Frank Sinatra, arguably the greatest singer in the history of American popular music, has also been a considerable film presence, rising to real heights of acting and on-screen charisma (not always the same thing).
But television has been a more awkward medium for Sinatra. He can't control all the elements that go into a production on TV, as he did to sovereign effect on his best records and attempted to do with less success in his films. And the forced intimacy of the small screen, scrutinizing every sign of human discomfort, exposes his frailties in a sometimes endearing but often merely cumbersome way.
For his recent 75th-birthday special on CBS, Sinatra skirted those problems by entrusting the production to his daughter Tina and letting her concentrate on edited documentary and home footage. He didn't have to serve as his own host, peer into the camera, recite from cue cards, and sound sincere.
He had to do just that in his heyday, however, as purchasers of Frank Sinatra: The Reprise Collection, with three of his specials, can see for themselves. The shows in question are among Sinatra's most publicized: A Man and His Music from 1965; one of its sequels, from 1967, wordily entitled A Man and His Music + Ella + Jobim; and Ol' Blue Eyes Is Back from 1973.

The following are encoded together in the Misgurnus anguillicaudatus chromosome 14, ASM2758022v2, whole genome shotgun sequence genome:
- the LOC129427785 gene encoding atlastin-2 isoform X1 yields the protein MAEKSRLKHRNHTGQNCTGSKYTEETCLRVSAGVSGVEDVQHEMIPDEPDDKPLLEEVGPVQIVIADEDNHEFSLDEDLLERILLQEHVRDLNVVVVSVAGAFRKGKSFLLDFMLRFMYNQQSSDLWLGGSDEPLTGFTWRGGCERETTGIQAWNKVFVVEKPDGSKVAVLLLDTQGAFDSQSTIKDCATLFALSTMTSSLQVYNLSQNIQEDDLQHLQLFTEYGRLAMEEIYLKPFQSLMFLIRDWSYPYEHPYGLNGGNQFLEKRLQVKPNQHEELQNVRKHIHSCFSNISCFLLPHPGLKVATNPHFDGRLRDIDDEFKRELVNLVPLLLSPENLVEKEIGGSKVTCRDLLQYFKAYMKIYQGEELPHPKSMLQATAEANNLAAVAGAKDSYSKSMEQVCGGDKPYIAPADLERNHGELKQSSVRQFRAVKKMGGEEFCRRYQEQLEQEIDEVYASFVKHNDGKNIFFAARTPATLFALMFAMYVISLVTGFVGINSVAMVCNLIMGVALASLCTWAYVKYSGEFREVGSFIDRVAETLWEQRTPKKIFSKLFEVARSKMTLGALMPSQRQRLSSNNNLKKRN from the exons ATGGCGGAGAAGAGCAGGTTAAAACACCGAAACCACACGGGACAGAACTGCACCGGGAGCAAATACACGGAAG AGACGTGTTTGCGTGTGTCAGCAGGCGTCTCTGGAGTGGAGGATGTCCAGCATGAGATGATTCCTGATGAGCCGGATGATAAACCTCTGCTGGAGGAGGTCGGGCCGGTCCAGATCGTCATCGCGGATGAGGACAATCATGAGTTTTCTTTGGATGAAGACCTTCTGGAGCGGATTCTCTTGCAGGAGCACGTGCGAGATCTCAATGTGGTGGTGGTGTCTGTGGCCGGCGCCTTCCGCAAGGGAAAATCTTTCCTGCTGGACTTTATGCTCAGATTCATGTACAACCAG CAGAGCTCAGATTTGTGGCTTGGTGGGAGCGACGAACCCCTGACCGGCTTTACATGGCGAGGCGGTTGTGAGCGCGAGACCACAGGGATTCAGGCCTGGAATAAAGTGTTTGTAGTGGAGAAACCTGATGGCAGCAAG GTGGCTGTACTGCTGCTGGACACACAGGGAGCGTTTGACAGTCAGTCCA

It's a pity one can't purchase these cassettes separately, because the 1967 special is clearly superior to the other two. A Man and His Music finds Sinatra stiff and constrained on one of those dated TV-special sets that looks like it just landed from Mars. He isn't in the smoothest voice, either. In 1973, in his comeback from a brief retirement, his voice sounded even more gravelly, and the concert's wash of sentiment, however sincere his motivations, now seems calculated and commercial.
In 1967 he was in terrific voice and at his most confidently relaxed. Much of the pleasure comes from his collaborators and what they elicit from him. Nelson Riddle, his prime bandleader from the 1950s Capitol years, was his sole arranger and conductor here, with ebullient results. Sinatra's bossa nova duets with Antonio Carlos Jobim sound charming, one of his happier stretches beyond his natural idiom. But the prizes are his medleys with Ella Fitzgerald. The two artists not only respect each other but actually seem to like each other. A real treat, and almost worth the cost of the two other cassettes to hear it. B